"When these two teams meet, you're sure to see fireworks," the Flyers' Wayne Simmonds said. "It always seems like the last team that scores, wins."
The Penguins were almost the last team to score . . . twice. Pittsburgh even had a goal disallowed in the final 5 minutes, thanks to Chris Kunitz' deliberate kicking motion in the crease, a goal that would have originally tied the game at 5-5. Brandon Sutter finally did tie it for the Penguins with 2:03 left, but it still didn't matter.
Just 32 seconds after Sutter's goal, Voracek banked an off-angle shot off backup goaltender Tomas Vokoun's pads and into the net to put the Flyers back in front. His first career hat trick stood up as the game-winner.
"Things happened, and things happened fast," the Flyers' Max Talbot said. "People were screaming. It was intense. We killed a couple [penalties] off, we answered back and got a win we needed."
Somehow, by the razor-thin edge of Kunitz' skate blade, the Flyers closed out the long road swing with a 3-3-0 record. They'll have a chance to reach the .500 mark for the first time this season Thursday night when they host the Florida Panthers.
Wednesday's win not only encapsulated all of the excitement that made last year's playoff death match one of the most enthralling in hockey's recent history, it also summarized the Flyers' up-and-down season.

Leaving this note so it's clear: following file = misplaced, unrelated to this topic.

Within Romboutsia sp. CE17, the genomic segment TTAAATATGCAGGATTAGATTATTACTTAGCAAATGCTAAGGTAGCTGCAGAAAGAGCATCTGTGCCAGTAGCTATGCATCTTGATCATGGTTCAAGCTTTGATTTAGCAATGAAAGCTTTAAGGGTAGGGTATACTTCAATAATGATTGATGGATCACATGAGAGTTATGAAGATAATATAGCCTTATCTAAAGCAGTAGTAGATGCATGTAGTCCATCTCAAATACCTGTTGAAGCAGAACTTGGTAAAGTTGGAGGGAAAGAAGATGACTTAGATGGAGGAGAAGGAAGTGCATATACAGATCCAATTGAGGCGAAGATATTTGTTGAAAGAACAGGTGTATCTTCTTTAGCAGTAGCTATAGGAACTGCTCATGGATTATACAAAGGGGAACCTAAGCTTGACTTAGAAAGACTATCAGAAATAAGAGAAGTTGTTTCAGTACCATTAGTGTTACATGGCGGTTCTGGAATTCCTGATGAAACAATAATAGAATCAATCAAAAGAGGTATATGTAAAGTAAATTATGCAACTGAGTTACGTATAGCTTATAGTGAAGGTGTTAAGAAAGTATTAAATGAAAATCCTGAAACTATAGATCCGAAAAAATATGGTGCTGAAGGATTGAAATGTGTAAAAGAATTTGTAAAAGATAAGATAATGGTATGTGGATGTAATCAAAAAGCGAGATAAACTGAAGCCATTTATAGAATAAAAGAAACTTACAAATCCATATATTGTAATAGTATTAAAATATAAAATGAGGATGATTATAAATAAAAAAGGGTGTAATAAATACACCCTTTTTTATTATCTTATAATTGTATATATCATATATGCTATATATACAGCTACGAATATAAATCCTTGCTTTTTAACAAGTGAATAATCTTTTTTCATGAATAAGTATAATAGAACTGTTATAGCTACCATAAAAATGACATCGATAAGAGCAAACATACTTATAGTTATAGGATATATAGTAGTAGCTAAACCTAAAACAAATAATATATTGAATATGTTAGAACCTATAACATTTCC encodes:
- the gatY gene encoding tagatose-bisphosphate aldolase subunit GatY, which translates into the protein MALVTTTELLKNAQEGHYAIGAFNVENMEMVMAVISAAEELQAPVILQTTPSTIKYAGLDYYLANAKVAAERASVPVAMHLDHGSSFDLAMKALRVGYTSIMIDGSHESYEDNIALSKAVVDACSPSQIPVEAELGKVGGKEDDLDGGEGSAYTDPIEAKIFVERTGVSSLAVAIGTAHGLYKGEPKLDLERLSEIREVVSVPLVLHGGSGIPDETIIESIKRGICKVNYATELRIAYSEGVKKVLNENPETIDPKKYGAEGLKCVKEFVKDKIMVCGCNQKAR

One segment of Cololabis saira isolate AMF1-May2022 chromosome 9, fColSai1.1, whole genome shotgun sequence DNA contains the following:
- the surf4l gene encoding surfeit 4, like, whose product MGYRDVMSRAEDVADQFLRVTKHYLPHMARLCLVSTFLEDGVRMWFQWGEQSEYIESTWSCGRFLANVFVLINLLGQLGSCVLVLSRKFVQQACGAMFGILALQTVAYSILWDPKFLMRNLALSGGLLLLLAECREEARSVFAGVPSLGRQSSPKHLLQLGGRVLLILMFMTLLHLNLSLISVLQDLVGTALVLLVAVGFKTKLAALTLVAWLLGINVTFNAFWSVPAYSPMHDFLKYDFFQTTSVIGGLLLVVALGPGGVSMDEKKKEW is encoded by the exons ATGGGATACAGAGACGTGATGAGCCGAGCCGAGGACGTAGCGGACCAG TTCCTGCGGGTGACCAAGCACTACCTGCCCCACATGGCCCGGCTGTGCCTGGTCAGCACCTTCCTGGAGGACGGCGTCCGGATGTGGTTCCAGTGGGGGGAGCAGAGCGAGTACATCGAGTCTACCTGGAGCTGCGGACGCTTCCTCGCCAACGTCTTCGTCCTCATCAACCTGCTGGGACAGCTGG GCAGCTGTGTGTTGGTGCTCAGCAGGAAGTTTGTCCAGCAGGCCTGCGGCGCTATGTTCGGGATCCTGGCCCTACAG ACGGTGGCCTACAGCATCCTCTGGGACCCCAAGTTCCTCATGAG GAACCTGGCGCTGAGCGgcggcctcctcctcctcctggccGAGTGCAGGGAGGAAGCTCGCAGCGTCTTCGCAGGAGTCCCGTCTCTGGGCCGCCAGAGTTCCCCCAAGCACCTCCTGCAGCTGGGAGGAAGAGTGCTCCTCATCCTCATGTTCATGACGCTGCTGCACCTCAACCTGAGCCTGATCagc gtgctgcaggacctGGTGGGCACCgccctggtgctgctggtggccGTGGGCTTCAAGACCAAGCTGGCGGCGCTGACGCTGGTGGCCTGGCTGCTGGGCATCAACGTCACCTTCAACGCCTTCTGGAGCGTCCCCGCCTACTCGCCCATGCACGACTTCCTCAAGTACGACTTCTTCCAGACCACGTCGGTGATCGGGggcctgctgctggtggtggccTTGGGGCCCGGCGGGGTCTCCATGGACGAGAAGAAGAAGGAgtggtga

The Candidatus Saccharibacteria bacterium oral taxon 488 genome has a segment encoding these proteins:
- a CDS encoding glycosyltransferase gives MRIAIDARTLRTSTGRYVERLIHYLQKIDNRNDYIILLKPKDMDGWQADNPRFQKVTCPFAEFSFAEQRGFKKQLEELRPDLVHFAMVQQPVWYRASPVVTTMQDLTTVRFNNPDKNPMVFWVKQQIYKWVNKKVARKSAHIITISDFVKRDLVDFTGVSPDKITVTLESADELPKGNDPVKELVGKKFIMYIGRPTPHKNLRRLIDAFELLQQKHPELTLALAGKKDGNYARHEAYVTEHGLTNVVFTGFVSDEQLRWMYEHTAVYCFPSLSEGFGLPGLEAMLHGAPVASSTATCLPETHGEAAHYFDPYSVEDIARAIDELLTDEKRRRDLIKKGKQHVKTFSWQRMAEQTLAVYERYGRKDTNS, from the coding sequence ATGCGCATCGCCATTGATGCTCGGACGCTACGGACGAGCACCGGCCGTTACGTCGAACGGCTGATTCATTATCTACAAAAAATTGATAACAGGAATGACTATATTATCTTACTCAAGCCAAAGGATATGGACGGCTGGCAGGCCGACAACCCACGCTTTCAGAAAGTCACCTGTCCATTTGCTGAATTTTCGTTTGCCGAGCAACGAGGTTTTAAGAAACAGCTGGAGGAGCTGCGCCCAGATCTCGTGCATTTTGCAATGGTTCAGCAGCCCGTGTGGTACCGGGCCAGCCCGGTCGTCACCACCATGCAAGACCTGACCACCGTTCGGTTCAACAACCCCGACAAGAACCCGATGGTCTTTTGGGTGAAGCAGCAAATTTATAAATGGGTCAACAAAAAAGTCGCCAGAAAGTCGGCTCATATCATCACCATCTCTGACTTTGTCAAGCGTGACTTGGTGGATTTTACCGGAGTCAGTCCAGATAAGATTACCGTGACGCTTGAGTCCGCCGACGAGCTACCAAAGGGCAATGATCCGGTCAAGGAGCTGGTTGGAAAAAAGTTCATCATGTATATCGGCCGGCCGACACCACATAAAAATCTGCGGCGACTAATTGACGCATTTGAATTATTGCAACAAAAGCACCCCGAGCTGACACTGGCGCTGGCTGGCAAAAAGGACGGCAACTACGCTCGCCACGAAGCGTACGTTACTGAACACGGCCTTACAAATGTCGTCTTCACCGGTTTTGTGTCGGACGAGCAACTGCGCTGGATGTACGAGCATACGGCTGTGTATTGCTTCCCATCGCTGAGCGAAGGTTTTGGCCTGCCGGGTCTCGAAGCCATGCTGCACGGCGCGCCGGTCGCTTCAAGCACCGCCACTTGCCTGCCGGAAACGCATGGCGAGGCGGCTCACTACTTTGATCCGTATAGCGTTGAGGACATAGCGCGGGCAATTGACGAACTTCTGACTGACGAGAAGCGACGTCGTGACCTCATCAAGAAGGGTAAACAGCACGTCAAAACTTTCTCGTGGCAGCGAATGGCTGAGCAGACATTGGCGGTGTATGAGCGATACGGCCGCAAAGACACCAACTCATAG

"It was a roller coaster, you go through all kinds of emotions in one game," the Flyers' Danny Briere said. "It was just like the playoffs, lots of everything. There were parts of the game we obviously weren't happy with. It was a great feeling, fun to see how we weren't just sitting back. It was a gut check. Even when we were down early, we found a way to get back into the game."
There were parts of the game the Flyers dominated, parts they were dominated and segments that were played evenly. Coach Peter Laviolette called a timeout after the Penguins scored in the first 5:07, even before they added a second 2 minutes later.
"We started off pretty rocky," said Simmonds, who netted the "Gordie Howe hat trick" with two goals, an assist and a fight against Tanner Glass. "We finished pretty rocky. In between, we played a pretty good hockey game."
The Flyers' penalty kill, which had killed off 21 straight opportunities, was broken twice. Yet, the Flyers' penalty killers somehow held it together on two separate five-on-three disadvantages with less than 8 minutes remaining and with Sidney Crosby and Evgeni Malkin on the ice.
For as well and as poorly they have played at times, the Flyers have collected points in seven of their last 10 games. It just so happens that in their three losses on this road trip - in Toronto, New Jersey and Montreal - they appeared as listless as they have in years.
The Flyers head home having netted 13 goals in their last two games. Laviolette said he thought he saw a lot of their 7-0 romp on Monday in that 50-minute segment in between start and finish against Pittsburgh.
"We were a lot stronger in those competitive areas," Laviolette said. "There were just some crazy parts of the game tonight."
Forward Matt Read left the game in the second period with an unspecified, upper-body injury. General manager Paul Holmgren said Read would be reevaluated Thursday in Philadelphia . . . Flyers defenseman Kurtis Foster missed Wednesday's morning skate for the birth of his second son, Charles John, in Philadelphia on Tuesday. Foster rejoined the team in time for Wednesday's game . . . The Flyers lost 67 percent of the faceoffs. They were outshot, 12-2, to start the game before outshooting Pittsburgh, 30-20, the remainder of the game.